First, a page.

26.3.2018   

EN

Official Journal of the European Union

C 112/16


Appeal brought on 18 December 2017 by the European Commission against the judgment of the General Court (Seventh Chamber) delivered on 10 October 2017 in Case T-435/15: Kolachi Raj Industrial (Private) Ltd v European Commission

(Case C-709/17 P)

(2018/C 112/21)

Language of the case: English

Parties

Appellant: European Commission (represented by: J.-F. Brakeland, A. Demeneix, M. França, Agents)

Other parties to the proceedings: Kolachi Raj Industrial (Private) Ltd, European Bicycle Manufacturers Association

Form of order sought

The appellant claims that the Court should:

set aside the judgment of the General Court of 10 October 2017 in Case T-435/15 Kolachi Raj Industrial (Private) Ltd v Commission, reject the application at first instance, and order the applicant to pay the costs;

or, alternatively,

refer back the case to the General Court for reconsideration; reserve the costs of the proceedings at first instance and on appeal.

Pleas in law and main arguments

The appeal brought by the Commission concerns the judgment of the General Court of 10 October 2017 in Case T-435/15. In that judgment, the General Court annulled, to the extent that it concerns Kolachi Raj, Commission Implementing Regulation (EU) 2015/776 (1) of 18 May 2015 extending the definitive anti-dumping duty imposed by Council Regulation (EU) No 502/2013 on imports of bicycles originating in the People’s Republic of China to imports of bicycles consigned from Cambodia, Pakistan and the Philippines, whether declared as originating in Cambodia, Pakistan and the Philippines or not.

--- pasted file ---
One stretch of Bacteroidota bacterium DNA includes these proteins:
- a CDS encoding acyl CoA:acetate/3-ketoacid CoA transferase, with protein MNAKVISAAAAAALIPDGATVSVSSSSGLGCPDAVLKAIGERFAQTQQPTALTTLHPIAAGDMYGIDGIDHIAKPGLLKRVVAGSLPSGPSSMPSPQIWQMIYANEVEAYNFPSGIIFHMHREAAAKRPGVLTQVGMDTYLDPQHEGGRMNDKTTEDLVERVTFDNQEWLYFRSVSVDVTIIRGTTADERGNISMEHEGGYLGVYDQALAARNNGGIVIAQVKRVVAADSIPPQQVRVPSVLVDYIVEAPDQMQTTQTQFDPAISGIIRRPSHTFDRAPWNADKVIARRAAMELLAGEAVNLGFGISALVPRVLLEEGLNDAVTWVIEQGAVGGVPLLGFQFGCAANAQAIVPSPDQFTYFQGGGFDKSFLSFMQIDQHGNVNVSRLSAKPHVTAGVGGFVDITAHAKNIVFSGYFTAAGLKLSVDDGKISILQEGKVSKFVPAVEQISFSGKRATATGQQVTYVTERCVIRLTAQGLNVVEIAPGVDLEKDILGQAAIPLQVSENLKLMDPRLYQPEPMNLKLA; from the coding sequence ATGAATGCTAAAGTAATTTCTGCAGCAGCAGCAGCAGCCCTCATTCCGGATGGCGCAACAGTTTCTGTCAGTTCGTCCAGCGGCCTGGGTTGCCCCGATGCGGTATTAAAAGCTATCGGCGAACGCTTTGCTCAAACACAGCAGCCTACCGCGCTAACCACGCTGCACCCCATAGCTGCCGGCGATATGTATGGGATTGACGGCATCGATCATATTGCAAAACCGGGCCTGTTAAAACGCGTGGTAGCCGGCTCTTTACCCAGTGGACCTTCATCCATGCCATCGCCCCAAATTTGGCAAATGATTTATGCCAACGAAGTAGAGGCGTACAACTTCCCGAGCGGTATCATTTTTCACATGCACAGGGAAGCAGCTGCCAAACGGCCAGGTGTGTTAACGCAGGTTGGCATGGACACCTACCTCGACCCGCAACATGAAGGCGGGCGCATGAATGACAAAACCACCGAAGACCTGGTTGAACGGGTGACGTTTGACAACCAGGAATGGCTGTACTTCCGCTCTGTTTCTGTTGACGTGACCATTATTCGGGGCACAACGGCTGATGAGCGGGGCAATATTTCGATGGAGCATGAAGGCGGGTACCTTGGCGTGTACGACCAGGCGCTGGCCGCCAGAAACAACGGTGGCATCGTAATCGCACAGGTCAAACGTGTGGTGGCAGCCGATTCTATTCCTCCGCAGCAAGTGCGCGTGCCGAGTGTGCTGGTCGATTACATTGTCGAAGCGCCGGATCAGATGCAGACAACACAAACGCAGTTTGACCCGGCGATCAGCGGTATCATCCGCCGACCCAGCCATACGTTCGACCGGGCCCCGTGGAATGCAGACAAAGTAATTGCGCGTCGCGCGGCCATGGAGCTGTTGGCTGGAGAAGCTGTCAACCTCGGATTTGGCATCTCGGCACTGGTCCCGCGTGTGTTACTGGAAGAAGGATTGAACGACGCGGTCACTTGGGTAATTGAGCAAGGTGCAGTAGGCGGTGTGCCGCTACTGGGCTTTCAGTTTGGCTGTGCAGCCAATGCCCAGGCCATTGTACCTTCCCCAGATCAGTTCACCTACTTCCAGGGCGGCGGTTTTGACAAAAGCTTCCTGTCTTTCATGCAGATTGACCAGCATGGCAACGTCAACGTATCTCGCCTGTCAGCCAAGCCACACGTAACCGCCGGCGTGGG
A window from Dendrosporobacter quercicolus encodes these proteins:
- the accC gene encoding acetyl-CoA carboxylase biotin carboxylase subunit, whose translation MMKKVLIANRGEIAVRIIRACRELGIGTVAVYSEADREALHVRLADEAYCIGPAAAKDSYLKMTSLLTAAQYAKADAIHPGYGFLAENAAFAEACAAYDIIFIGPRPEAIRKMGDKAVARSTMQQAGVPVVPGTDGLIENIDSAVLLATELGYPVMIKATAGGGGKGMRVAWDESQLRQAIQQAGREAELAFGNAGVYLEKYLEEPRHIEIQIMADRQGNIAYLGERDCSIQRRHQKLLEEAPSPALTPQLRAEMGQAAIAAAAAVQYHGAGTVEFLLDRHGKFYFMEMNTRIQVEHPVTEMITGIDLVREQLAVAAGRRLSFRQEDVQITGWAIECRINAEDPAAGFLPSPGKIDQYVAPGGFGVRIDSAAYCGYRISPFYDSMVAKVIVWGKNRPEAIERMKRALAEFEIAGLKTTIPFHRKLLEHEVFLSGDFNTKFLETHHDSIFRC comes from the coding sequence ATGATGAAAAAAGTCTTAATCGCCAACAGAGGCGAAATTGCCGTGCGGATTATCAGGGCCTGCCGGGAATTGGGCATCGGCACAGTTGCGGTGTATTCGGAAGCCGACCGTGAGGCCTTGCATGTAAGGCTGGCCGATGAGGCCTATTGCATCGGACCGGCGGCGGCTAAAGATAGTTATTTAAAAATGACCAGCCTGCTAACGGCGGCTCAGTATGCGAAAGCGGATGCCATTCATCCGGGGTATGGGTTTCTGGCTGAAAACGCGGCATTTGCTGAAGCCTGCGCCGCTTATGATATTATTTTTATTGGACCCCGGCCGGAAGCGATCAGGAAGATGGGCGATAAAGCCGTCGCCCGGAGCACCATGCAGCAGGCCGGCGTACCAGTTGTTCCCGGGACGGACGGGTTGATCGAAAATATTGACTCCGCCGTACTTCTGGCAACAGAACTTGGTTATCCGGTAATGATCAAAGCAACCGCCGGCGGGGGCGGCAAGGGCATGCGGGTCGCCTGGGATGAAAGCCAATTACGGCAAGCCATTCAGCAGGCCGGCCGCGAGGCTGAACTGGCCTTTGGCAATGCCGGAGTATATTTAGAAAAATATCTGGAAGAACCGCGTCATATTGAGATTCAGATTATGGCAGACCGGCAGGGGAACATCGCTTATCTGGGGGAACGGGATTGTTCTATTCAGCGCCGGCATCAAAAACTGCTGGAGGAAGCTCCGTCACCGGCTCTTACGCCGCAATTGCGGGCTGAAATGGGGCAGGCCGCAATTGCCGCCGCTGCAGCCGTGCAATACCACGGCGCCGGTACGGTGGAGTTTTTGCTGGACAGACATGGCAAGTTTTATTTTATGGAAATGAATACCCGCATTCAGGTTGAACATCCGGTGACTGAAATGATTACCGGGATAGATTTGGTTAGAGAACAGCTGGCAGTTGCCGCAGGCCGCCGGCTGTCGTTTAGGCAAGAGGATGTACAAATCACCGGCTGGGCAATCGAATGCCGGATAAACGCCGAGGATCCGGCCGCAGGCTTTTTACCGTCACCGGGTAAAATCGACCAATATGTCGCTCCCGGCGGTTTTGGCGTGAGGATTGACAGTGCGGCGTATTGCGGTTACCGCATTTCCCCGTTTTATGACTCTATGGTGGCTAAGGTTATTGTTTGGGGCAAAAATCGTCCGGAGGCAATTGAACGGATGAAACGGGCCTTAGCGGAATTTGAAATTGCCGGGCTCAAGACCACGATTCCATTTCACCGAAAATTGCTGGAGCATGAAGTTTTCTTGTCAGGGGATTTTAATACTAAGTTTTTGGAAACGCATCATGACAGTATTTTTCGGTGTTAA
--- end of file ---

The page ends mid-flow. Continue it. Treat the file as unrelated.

The Commission relies, in support of its appeal, on one single ground of appeal.

The Commission considers that the General Court misinterpreted Article 1 3(2)(b) of the basic anti-dumping regulation. First, in the contested judgment, the General Court incorrectly imported rules of origin in the application of Article 13 of the Basic Regulation and in the interpretation of the term ‘from’ used in its Article 13(2)(b). Second, the General Court incorrectly restricted the type of evidence that the Commission may use to demonstrate that parts come ‘from’ the country subject to anti-dumping measures. The Commission considers that the interpretation adopted by the General Court is not in line with the text, the context and the purpose of Article 13 of the Basic Regulation, nor with the case-law of the Court of Justice on anti-circumvention measures.


(1)  OJ 2015, L 122, p. 4.